Forget Comcast - Look at Cablevision. Standard is 15/2 (modem cap is 16.5/2.2) with Boost 30/5 (modem cap is uncapped[38 - the theoretical Max]/5.5) both via DOCSIS 2. On the DOCSIS 3 front you get Ultra 101/15. Comcast is SLOW in their areas but still better than TWC.

Rob
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Re: Broadband definition should increase yearly..

said by RARPSL:

said by Rob:

The problem is that the technology already exists. Take Comcast, for example. They currently offer 6/1 (or 12/2 in DOCSIS 3.0 markets) as their standard Internet.
Forget Comcast - Look at Cablevision. Standard is 15/2 (modem cap is 16.5/2.2) with Boost 30/5 (modem cap is uncapped[38 - the theoretical Max]/5.5) both via DOCSIS 2. On the DOCSIS 3 front you get Ultra 101/15. Comcast is SLOW in their areas but still better than TWC.
The purpose of my example was to compare two of the largest national ISPs

Otherwise, we could just look at Surewest, FiOS, or Utah's Utopia.
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quibbly
Premium
join:2003-02-07
Sugar Land, TX
I don't care about comcrap. They can offer more bandwidth, but if their latency is always so high, I prefer a lower download speed (1.5/128) with low latency. As a gamer, latency is the key.

comcast always has the worse latency for gaming, while DSL is still King (except Time Warner has both great speeds and latency)

Rob
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Re: Broadband definition should increase yearly..

said by quibbly:

I don't care about comcrap. They can offer more bandwidth, but if their latency is always so high, I prefer a lower download speed (1.5/128) with low latency. As a gamer, latency is the key.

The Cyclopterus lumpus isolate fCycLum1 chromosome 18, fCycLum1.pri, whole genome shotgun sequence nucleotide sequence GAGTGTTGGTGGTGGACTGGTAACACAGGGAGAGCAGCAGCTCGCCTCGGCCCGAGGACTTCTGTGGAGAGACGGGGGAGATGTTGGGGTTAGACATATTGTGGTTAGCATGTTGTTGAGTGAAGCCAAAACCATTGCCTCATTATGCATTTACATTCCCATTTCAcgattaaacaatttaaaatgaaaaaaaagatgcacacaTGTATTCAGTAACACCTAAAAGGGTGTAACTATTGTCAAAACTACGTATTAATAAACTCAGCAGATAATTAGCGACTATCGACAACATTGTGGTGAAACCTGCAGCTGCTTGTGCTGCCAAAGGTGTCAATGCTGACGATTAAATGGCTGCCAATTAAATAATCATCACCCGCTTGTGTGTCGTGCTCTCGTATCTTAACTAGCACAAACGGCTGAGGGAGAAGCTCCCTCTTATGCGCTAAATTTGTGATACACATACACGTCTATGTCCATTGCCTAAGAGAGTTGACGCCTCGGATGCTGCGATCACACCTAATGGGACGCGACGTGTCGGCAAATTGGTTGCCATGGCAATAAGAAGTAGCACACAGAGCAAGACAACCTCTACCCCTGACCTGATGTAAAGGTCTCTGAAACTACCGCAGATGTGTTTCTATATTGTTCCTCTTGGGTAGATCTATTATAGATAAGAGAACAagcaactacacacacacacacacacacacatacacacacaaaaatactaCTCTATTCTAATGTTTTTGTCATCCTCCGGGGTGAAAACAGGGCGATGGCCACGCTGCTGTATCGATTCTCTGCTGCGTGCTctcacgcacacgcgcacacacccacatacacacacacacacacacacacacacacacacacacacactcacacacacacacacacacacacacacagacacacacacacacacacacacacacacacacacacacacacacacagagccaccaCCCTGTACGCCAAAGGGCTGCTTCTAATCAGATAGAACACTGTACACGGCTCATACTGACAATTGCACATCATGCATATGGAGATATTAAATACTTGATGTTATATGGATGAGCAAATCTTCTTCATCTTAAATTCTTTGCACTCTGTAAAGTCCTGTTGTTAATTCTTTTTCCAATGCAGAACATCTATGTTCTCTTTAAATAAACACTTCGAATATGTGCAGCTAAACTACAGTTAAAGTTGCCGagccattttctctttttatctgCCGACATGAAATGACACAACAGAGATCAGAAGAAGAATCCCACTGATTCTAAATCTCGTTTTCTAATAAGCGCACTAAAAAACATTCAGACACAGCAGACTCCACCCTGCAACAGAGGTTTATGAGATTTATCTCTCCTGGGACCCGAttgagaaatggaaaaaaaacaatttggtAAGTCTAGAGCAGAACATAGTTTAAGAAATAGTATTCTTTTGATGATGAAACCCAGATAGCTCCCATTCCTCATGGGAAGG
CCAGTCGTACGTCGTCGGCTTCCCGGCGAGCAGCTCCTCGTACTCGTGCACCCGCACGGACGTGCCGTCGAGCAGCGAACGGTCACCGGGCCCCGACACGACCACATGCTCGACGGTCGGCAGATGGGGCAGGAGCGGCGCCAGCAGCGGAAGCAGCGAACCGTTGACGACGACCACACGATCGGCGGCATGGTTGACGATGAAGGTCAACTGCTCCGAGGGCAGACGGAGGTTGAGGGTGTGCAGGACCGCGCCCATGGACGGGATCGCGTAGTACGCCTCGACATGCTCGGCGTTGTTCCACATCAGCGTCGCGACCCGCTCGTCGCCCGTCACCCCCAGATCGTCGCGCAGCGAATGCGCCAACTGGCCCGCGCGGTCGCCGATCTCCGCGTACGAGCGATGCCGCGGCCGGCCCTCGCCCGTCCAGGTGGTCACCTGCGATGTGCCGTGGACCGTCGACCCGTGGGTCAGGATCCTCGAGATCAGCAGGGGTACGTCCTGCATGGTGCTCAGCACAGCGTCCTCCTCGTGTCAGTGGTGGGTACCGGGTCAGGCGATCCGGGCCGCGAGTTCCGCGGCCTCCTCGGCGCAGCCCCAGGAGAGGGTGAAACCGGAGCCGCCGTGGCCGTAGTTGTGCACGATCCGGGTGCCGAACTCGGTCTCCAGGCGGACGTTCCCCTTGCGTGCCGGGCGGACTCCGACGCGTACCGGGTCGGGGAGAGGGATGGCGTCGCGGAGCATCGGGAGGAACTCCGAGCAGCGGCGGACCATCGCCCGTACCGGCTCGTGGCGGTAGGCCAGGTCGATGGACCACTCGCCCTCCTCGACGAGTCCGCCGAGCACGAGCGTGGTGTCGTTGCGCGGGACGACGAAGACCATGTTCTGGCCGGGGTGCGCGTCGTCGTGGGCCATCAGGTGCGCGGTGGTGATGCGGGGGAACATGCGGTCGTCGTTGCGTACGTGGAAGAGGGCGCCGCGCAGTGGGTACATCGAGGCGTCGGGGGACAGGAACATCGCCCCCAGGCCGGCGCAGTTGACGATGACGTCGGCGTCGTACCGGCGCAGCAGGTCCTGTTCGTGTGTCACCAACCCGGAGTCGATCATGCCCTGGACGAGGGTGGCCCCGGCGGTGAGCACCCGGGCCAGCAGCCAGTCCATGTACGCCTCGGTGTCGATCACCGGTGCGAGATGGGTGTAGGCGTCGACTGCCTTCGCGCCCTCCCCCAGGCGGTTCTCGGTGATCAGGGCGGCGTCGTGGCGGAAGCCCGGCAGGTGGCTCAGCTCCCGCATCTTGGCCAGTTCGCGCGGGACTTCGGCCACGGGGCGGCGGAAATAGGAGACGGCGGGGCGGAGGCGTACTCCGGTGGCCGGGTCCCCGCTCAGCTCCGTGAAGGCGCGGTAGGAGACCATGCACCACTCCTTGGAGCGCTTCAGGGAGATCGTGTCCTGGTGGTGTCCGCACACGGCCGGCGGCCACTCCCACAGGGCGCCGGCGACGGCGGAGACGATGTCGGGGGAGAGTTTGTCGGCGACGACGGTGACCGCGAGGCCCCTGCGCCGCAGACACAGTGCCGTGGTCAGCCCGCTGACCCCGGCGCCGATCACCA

comcast always has the worse latency for gaming, while DSL is still King (except Time Warner has both great speeds and latency)
This has NOTHING to do with Comcast. It has to do with broadband through our country.

Nobody cares on your opinion about Comcast!
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Oinktastic
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I agree that something around 1.5/256 is a good place to start the definition for now. 1Mbps might even cut it for the next year or so as well. With good latency and decent DNS servers, most pages would load in a few seconds even on that connection. However, I think it will probably have to bump up to several times that in a few years time.

I would say it might be nice to have an upgrade of the tiers in some areas by at least 1/128 per year, but I'm not so sure it should also apply to the definition of broadband.

What exactly is riding on this definition again?

Rob
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Re: Broadband definition should increase yearly..

said by Oinktastic:

What exactly is riding on this definition again?
A lot. I believe jimbo2150 See Profile summed it up nicely.. "If we continue to hold back and lower the bar than our technology will end up being as bad as our educational system."
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sonicmerlin

join:2009-05-24
Cleveland, OH
kudos:1
said by Rob: